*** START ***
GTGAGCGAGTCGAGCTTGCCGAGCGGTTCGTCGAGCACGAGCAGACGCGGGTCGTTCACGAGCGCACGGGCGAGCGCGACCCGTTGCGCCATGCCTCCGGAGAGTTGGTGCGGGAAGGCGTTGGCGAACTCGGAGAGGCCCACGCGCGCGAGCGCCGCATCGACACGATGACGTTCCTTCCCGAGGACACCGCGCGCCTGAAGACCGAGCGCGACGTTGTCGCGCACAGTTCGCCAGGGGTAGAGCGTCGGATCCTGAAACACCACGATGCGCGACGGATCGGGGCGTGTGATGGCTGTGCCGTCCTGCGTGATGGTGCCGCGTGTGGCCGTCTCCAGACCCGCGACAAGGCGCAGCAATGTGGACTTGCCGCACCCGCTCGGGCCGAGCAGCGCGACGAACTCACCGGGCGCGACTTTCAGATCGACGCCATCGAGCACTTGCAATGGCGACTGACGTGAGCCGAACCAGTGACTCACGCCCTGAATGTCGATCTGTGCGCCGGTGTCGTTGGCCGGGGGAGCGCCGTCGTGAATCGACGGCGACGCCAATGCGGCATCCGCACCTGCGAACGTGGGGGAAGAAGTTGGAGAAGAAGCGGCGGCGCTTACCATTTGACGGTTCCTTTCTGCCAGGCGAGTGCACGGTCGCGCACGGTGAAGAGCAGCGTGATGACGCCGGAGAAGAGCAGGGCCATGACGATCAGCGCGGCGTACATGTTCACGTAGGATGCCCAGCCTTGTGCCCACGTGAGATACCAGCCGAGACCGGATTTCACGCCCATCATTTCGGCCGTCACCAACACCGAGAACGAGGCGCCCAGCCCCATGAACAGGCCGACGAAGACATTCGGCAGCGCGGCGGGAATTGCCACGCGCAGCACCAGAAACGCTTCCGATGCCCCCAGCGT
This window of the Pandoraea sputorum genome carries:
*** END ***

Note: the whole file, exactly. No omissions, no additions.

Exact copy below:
GTGAGCGAGTCGAGCTTGCCGAGCGGTTCGTCGAGCACGAGCAGACGCGGGTCGTTCACGAGCGCACGGGCGAGCGCGACCCGTTGCGCCATGCCTCCGGAGAGTTGGTGCGGGAAGGCGTTGGCGAACTCGGAGAGGCCCACGCGCGCGAGCGCCGCATCGACACGATGACGTTCCTTCCCGAGGACACCGCGCGCCTGAAGACCGAGCGCGACGTTGTCGCGCACAGTTCGCCAGGGGTAGAGCGTCGGATCCTGAAACACCACGATGCGCGACGGATCGGGGCGTGTGATGGCTGTGCCGTCCTGCGTGATGGTGCCGCGTGTGGCCGTCTCCAGACCCGCGACAAGGCGCAGCAATGTGGACTTGCCGCACCCGCTCGGGCCGAGCAGCGCGACGAACTCACCGGGCGCGACTTTCAGATCGACGCCATCGAGCACTTGCAATGGCGACTGACGTGAGCCGAACCAGTGACTCACGCCCTGAATGTCGATCTGTGCGCCGGTGTCGTTGGCCGGGGGAGCGCCGTCGTGAATCGACGGCGACGCCAATGCGGCATCCGCACCTGCGAACGTGGGGGAAGAAGTTGGAGAAGAAGCGGCGGCGCTTACCATTTGACGGTTCCTTTCTGCCAGGCGAGTGCACGGTCGCGCACGGTGAAGAGCAGCGTGATGACGCCGGAGAAGAGCAGGGCCATGACGATCAGCGCGGCGTACATGTTCACGTAGGATGCCCAGCCTTGTGCCCACGTGAGATACCAGCCGAGACCGGATTTCACGCCCATCATTTCGGCCGTCACCAACACCGAGAACGAGGCGCCCAGCCCCATGAACAGGCCGACGAAGACATTCGGCAGCGCGGCGGGAATTGCCACGCGCAGCACCAGAAACGCTTCCGATGCCCCCAGCGT
This window of the Pandoraea sputorum genome carries: